DALLAS, TX.- The Dallas Museum of Art
announced DallasSITES: Charting Contemporary Art, 1963 to Present, an exhibition celebrating the history of North Texass bold and distinctive art scene. Looking back over fifty years, DallasSITES examines the moments, people, and organizations that helped shape the areas incredibly vital relationship with contemporary art. So often relegated to the art worlds third coast, North Texans created opportunities from this peripheral status by working in ways that can be described as uniquely Texan, while capturing and maintaining the attention of the national and international art communities.
Using materials culled from several local private archives, as well as major public records, DallasSITES recovers many of these now-forgotten moments that are intrinsic to the DNA of the North Texas art scene. Some of this history is better known thanks to the longevity of certain efforts, like 500X Gallery, which started in 1978, or Valley House Gallery, which took over the reins of the Betty McLean Gallery in 1954. However, much of it remains obscured by time and the areas constant desire to look toward the future without first reflecting on its past. Through gifts of private papers, records, and archives, the research accumulated in preparation for the exhibition and publication will help establish the DMA as the primary archive and center for the research of contemporary art of North Texas.
The contemporary art scene in North Texas has always been active and edgy, said Maxwell L. Anderson, The Eugene McDermott Director of the Dallas Museum of Art. It is the DMAs pleasure, and also its responsibility, to present the citys fifty-year engagement with the art of our time both in our galleries and on our website.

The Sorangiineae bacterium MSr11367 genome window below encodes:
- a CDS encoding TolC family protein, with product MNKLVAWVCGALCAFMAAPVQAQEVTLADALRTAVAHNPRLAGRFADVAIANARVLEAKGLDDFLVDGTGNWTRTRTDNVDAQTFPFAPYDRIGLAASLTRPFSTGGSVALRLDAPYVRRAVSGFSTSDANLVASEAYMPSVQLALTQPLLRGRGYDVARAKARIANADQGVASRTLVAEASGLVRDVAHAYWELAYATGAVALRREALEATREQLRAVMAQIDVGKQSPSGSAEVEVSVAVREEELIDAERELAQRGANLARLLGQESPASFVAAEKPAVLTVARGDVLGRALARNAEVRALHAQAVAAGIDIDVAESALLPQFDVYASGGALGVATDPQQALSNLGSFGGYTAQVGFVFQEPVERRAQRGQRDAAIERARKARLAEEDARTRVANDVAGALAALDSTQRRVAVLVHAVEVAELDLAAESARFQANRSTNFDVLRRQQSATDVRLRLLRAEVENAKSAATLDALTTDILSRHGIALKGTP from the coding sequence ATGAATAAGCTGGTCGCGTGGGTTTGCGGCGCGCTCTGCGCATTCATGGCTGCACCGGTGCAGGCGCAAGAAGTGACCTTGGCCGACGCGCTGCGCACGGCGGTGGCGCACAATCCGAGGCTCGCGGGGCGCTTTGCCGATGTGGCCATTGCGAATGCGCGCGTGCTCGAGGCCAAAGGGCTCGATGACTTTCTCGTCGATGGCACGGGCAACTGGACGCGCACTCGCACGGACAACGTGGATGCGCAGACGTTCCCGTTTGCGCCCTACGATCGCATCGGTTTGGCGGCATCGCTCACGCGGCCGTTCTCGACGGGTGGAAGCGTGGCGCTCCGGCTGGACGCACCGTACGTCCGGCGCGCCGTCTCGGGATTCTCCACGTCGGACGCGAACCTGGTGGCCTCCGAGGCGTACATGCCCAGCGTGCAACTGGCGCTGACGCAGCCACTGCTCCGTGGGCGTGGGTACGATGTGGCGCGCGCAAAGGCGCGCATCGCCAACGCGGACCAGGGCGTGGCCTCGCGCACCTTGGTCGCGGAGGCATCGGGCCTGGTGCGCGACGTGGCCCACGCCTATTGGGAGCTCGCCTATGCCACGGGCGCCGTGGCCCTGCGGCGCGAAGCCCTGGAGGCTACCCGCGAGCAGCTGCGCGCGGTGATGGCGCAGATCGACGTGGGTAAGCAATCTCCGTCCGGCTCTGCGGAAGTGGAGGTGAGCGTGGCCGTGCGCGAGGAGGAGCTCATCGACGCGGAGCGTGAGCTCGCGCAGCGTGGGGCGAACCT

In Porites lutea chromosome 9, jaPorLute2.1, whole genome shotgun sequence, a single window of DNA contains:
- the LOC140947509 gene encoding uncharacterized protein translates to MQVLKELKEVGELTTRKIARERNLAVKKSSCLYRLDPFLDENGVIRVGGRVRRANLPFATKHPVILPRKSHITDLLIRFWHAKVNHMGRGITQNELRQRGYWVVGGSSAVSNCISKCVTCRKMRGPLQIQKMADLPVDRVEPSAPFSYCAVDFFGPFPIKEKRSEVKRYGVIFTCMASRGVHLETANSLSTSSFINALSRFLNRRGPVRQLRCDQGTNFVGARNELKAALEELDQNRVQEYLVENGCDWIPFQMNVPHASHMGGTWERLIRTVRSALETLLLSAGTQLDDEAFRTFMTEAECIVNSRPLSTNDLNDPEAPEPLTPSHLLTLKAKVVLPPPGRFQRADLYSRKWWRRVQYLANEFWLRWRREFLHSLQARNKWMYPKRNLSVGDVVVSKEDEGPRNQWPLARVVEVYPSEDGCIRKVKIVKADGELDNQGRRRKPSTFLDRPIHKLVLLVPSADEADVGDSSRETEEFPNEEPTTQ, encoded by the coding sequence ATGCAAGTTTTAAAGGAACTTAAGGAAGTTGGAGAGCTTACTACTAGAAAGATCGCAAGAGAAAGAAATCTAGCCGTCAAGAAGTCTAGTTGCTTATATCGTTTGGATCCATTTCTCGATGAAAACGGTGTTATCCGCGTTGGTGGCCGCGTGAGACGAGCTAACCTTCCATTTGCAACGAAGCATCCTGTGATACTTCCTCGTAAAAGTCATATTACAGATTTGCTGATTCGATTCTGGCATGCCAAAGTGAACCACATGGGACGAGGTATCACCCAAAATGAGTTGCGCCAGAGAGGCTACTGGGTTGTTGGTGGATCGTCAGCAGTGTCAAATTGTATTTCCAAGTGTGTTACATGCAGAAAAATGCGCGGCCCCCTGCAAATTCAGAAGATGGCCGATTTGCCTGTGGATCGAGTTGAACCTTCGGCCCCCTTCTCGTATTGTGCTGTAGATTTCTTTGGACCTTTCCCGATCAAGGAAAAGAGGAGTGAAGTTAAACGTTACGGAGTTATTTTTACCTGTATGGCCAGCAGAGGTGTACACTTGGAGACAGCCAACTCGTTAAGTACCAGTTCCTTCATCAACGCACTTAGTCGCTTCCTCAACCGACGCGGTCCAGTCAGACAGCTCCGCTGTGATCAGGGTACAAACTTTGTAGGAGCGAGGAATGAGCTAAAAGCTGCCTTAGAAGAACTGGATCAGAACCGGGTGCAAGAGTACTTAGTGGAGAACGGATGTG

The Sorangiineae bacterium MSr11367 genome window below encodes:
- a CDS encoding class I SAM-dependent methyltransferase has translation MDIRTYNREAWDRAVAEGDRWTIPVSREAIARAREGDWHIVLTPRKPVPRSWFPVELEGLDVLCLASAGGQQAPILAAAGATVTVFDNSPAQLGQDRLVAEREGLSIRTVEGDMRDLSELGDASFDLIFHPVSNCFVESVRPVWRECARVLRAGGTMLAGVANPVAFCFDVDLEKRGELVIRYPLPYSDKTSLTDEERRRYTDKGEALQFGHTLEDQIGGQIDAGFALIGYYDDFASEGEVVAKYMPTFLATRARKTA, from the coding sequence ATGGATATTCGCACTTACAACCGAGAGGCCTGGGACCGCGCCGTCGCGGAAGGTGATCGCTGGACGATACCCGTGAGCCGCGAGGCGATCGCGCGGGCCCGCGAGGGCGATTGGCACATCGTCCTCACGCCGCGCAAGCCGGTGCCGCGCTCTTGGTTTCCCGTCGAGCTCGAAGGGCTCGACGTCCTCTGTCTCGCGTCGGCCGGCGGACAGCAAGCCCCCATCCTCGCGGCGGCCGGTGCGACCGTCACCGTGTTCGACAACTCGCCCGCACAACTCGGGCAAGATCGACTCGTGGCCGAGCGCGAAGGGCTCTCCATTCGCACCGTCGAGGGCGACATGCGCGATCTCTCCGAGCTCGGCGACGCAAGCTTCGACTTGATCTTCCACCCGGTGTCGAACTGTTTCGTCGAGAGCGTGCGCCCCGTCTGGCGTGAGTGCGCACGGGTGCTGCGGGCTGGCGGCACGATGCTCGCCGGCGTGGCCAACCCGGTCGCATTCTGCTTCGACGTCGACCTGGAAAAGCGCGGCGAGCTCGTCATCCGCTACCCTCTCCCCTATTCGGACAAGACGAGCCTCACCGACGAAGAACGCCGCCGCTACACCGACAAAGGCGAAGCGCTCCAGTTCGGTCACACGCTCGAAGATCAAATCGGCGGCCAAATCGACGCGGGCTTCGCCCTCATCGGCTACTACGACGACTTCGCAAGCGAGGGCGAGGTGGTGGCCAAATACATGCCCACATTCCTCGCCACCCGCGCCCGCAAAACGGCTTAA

DallasSITES: Charting Contemporary Art, 1963 to Present, on view May 26 through September 15, 2013, is composed of mainly ephemeral worksgallery invitations, posters, publications, photography, videoas well as a select group of art objects. The majority of the art is from the DMAs archives, with loans from the Archives of American Art in Washington, D.C., the Dallas City Municipal Archives, the Texas/Dallas History & Archives Division of the Dallas Public Library, and several local private collections. Organized geographically, the exhibition focuses on seven major areas of Dallas, including Oak Lawn and Cedar Springs, Deep Ellum, Oak Cliff, the Dallas Arts District and downtown Dallas, and surrounding university communities such as Arlington and Denton. Within each of these geographic areas, the history of the galleries, artist collectives, individuals, collectors, artists, and institutionsincluding the South Dallas Cultural Center, the Arts District, Good/Bad Art Collective, Toxic Shock, and othersare presented through the ephemeral objects produced by these neighborhoods over the past fifty years along with research compiled for the DallasSITES project.
In addition, the DMA will host a month-long experimental project space from July 19 through August 18, 2013, in its contemporary art galleries titled DallasSITES: Available Space. Viewed as a companion to the historical exhibition, Available Space aims at foregrounding the current state of contemporary art in North Texas by tapping select artists, curators, collectives, and art educators from the community to program unique and innovative projects in the DMAs contemporary art galleries. This aspect of the exhibition is multifaceted, with galleries dedicated to video, performance, education, and artist-led workshops. Programming for the space will be dynamic and will change over the course of the month, allowing visitors new ways to engage with the space each time they visit. In this way, Available Space is intended to bring the DallasSITES exhibition up to the present day, providing a platform for local artists to contribute to the living history of this vibrant community.
We are very excited to be engaging the local arts community in such a dynamic way, stated Gabriel Ritter, The Nancy and Tim Hanley Assistant Curator of Contemporary Art. The space will offer a level of immediacy and experimentation that is rare within encyclopedic museums today.